According to multivariate regression analysis; the confounding variables thought to influence HbA1c levels are gender, 25VD levels, ESS scores and Pittsburgh scores. Binary logistic regression analysis was used to examine the impact on the patient and the adult groups. While gender, 25VD levels, ESS scores, and Pittsburgh scores had no significant effect on HbA1c levels in the adult group (p=0.380, 0.482, 0.468, 0.862, respectively), ESS categories were found to have an effect on HbA1c levels in elderly population. The risk of not achieving target HbA1c in elderly patients with excessive daytime sleepiness according to the ESS results was almost 5 times more than the geriatric group who have normal sleep quality (OR=4.784; 95% CI 2.041-11.235). 25VD levels, ESS scores, and Pittsburgh scores were analyzed by the logistic regression model to evaluate their effects on HbA1c levels. VD levels and ESS scores have major effects on HbA1C levels in elderly population (p=0.007, 0.001, respectively).When target HbA1c level was taken as 7%, target levels were achieved in 58.8% of the adult group, 45.7% of the geriatric group (x2=3.563; p=0.059).

Discussion

Sleep quality and daytime sleepiness are important parameters that affect the sleep alertness function. The aging process causes many changes on sleep. Sleep problems, increasing with age, adversely affect the quality of life of the elderly. However, depending on the poor quality of life, sleep problems are important risk factors for mortality especially in elderly, and there is a strong link between sleep problems and premature death [12]. Excessive daytime sleepiness is a common condition that occurs in the sleep deprivation, irregular sleep, intrinsic sleep disorders and other medical problems [4,5]. According to the results of our study, in comparison to adult patients, geriatric patients have increased disturbances in sleep quality and daytime sleepiness; according to ESS, daytime sleepiness negatively affect HbA1c levels and makes it difficult to reach target HbA1c levels. These findings are parallel to the findings of other studies. Impaired sleep quality and daytime sleepiness are factors that complicate the control of type 2 DM [13].
Studies show that sleep disorders are associated with cardiovascular diseases, hypertension, metabolic syndrome, impaired glucose tolerance, type 2 diabetes and quality of life. Knowing the factors associated with sleep quality and daytime sleepiness may provide better diagnostics and treatment of sleep problems. Therefore, it is important to assess sleep problems and take precautions [13,14]. Diabetic patients with excessive daytime sleepiness have higher HbA1c and Body Mass Index (BMI) levels [15]. Poor sleep quality and daytime sleepiness affect diabetes care profile. According to studies, daytime sleepiness complicates control of the diabetes and it is recommended that patients should be screened for sleep disorders [16].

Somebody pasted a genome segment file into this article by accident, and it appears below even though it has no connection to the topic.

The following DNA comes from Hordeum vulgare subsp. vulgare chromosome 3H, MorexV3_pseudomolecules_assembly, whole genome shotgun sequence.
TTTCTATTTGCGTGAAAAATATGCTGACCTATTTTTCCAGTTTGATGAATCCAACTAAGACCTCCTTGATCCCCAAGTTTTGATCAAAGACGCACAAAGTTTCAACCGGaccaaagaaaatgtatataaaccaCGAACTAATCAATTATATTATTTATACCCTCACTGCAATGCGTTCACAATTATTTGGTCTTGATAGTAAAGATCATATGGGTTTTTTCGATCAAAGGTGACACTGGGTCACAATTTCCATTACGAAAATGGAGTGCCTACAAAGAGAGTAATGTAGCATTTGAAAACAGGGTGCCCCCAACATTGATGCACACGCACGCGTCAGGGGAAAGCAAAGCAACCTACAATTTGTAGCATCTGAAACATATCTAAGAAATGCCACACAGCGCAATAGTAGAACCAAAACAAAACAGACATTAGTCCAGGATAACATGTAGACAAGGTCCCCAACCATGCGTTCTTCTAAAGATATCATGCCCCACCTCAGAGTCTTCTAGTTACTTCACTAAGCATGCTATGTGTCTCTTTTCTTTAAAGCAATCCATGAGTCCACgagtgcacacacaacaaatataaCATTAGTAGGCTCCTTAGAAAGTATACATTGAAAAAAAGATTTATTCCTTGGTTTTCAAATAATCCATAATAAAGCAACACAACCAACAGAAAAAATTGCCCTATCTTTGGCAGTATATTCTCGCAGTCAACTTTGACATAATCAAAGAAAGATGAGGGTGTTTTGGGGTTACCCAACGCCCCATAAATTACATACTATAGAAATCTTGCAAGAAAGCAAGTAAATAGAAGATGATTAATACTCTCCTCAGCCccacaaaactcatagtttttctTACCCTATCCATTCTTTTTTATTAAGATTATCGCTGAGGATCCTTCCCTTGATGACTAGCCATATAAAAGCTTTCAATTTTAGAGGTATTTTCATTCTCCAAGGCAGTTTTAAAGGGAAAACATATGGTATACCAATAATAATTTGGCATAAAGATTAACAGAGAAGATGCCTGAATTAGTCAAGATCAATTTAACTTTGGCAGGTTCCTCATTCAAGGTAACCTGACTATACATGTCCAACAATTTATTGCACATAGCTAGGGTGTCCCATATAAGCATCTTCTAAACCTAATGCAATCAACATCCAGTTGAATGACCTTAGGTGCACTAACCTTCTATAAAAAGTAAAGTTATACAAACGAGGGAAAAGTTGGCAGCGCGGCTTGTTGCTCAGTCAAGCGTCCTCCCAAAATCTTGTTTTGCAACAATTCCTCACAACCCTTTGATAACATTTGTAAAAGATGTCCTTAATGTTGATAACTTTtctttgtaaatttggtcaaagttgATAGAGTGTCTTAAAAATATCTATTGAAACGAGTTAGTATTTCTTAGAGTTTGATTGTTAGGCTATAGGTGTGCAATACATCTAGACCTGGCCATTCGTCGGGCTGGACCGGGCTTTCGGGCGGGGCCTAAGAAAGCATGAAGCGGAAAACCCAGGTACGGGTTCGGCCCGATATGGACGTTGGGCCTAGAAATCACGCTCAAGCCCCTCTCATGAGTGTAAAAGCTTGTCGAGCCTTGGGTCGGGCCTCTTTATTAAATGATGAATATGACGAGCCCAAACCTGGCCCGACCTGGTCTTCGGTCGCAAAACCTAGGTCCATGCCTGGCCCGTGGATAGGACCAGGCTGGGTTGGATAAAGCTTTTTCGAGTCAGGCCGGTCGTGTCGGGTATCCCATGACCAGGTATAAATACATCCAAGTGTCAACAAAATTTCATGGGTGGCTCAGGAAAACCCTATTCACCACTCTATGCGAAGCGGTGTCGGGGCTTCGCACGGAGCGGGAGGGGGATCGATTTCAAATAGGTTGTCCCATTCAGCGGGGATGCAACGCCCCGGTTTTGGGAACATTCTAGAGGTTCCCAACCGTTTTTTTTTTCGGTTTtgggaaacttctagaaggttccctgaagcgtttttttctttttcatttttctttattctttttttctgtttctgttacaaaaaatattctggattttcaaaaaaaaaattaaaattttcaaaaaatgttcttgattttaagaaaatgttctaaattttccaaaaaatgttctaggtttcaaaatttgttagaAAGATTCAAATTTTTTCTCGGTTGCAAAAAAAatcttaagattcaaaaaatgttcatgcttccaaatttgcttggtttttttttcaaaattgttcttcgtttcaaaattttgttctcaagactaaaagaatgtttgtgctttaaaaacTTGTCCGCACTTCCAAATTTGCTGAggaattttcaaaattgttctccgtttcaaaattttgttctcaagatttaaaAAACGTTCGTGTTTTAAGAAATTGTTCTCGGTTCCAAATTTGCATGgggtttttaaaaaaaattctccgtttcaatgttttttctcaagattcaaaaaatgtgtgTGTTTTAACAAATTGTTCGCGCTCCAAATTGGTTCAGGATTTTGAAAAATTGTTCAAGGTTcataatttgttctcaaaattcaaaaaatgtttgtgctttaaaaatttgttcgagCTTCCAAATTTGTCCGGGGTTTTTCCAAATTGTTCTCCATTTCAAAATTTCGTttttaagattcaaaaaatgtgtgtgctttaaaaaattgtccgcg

Nowadays, VD deficiency has become a more common problem [17]. Deficiency of VD levels causes increased bone turnover rate, osteoporosis and osteomalacia. It also causes diabetes, hypertension, cancer and autoimmune diseases, most of which lead to hip and other bone fractures. Therefore, it is effective in mortality and has become a major health problem in the world [18]. Obesity is common in type 2 diabetic patients; since it is stored in fat tissue, the bioavailability of VD is reduced and can cause VD deficiency. In this study, despite the absence of significant differences in BMI and obesity levels between elderly and adult groups, levels of 25VD was lower in elderly patients. Due to lack of VD synthesis, its deficiency is expected to be seen more common in elderly [19].
When HbA1c target value was accepted as ≤ 7%, in the control group 58.8%, in the elderly group 45.7% of patients were within normal limits (x2=3563, p=0.059). Statistical analysis revealed that, besides ESS score, also 25VD levels affect HbA1c levels in elderly patients. According to longitudinal follow-up study, low VD levels are effective on all-cause mortality and cardiovascular mortality; also, this effect is valid for type 2 diabetic patients (VD-DM mortality). According to studies, type 2 DM and metabolic syndrome-related conditions are associated with adverse VD status [20,21]. According to another study, when VD is given to deficient individuals moderate improvement was seen in insulin resistance [22].
HbA1c is the most important indicator of glycemic control and recently it is used in the diagnosis of early stages of DM [23]. It is known that, there is an inverse relationship between HbA1c and 25VD. In our study, there was a statistically significant negative effect of 25VD on HbA1c [24,25]. VD deficiency leads to decreased insulin secretion by causing calcium deficit in islet beta cells. Also, VD can cause insulin resistance and glucose intolerance by increasing insulin sensitivity [26]. The mechanistic role of insulin therapy in mediating the functional responses has been recently proved in elderly patients [27]. Also it was shown that reduced β(2)AR expression can be the reason of age-related decline of glucose tolerance [28]. Limitations of the study were the lack of family history, pre-diabetes history. As we could not evaluate the prediabetic or family history of our subjects which are the important factors for cardiovascular morbidity and mortality in diabetic patients [29].

Conclusion

In conclusion, in geriatric patients, low 25VD levels and daytime sleepiness are associated with abnormal HbA1c levels. These results are important indicators of roles of sleep quality and VD deficiency in glycemic control for elderly patients. In geriatric diabetic patients, with difficult blood glucose regulation, sleep problems and VD deficiency must be considered.
Table icon Table icon
Table 1 Table 2

References